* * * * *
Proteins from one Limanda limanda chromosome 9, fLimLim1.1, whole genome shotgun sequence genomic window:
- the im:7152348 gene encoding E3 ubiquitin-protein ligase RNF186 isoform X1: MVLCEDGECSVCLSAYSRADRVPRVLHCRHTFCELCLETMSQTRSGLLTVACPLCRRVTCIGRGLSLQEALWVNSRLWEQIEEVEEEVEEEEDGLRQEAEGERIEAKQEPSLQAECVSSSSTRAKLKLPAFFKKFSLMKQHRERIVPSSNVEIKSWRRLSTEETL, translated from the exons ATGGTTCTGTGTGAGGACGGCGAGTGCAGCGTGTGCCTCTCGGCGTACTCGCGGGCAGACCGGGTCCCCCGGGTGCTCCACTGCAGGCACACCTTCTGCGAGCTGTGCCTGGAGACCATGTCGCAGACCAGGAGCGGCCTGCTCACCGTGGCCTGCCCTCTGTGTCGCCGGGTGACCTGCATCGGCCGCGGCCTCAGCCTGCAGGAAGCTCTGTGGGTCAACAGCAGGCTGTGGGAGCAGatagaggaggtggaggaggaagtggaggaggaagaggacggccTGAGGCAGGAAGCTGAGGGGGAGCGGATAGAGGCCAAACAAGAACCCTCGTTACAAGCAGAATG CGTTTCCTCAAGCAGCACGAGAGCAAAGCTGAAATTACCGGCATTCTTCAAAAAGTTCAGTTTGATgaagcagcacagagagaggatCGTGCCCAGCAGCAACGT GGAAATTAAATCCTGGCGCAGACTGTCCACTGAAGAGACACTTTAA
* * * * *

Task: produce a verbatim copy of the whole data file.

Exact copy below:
Proteins from one Limanda limanda chromosome 9, fLimLim1.1, whole genome shotgun sequence genomic window:
- the im:7152348 gene encoding E3 ubiquitin-protein ligase RNF186 isoform X1: MVLCEDGECSVCLSAYSRADRVPRVLHCRHTFCELCLETMSQTRSGLLTVACPLCRRVTCIGRGLSLQEALWVNSRLWEQIEEVEEEVEEEEDGLRQEAEGERIEAKQEPSLQAECVSSSSTRAKLKLPAFFKKFSLMKQHRERIVPSSNVEIKSWRRLSTEETL, translated from the exons ATGGTTCTGTGTGAGGACGGCGAGTGCAGCGTGTGCCTCTCGGCGTACTCGCGGGCAGACCGGGTCCCCCGGGTGCTCCACTGCAGGCACACCTTCTGCGAGCTGTGCCTGGAGACCATGTCGCAGACCAGGAGCGGCCTGCTCACCGTGGCCTGCCCTCTGTGTCGCCGGGTGACCTGCATCGGCCGCGGCCTCAGCCTGCAGGAAGCTCTGTGGGTCAACAGCAGGCTGTGGGAGCAGatagaggaggtggaggaggaagtggaggaggaagaggacggccTGAGGCAGGAAGCTGAGGGGGAGCGGATAGAGGCCAAACAAGAACCCTCGTTACAAGCAGAATG CGTTTCCTCAAGCAGCACGAGAGCAAAGCTGAAATTACCGGCATTCTTCAAAAAGTTCAGTTTGATgaagcagcacagagagaggatCGTGCCCAGCAGCAACGT GGAAATTAAATCCTGGCGCAGACTGTCCACTGAAGAGACACTTTAA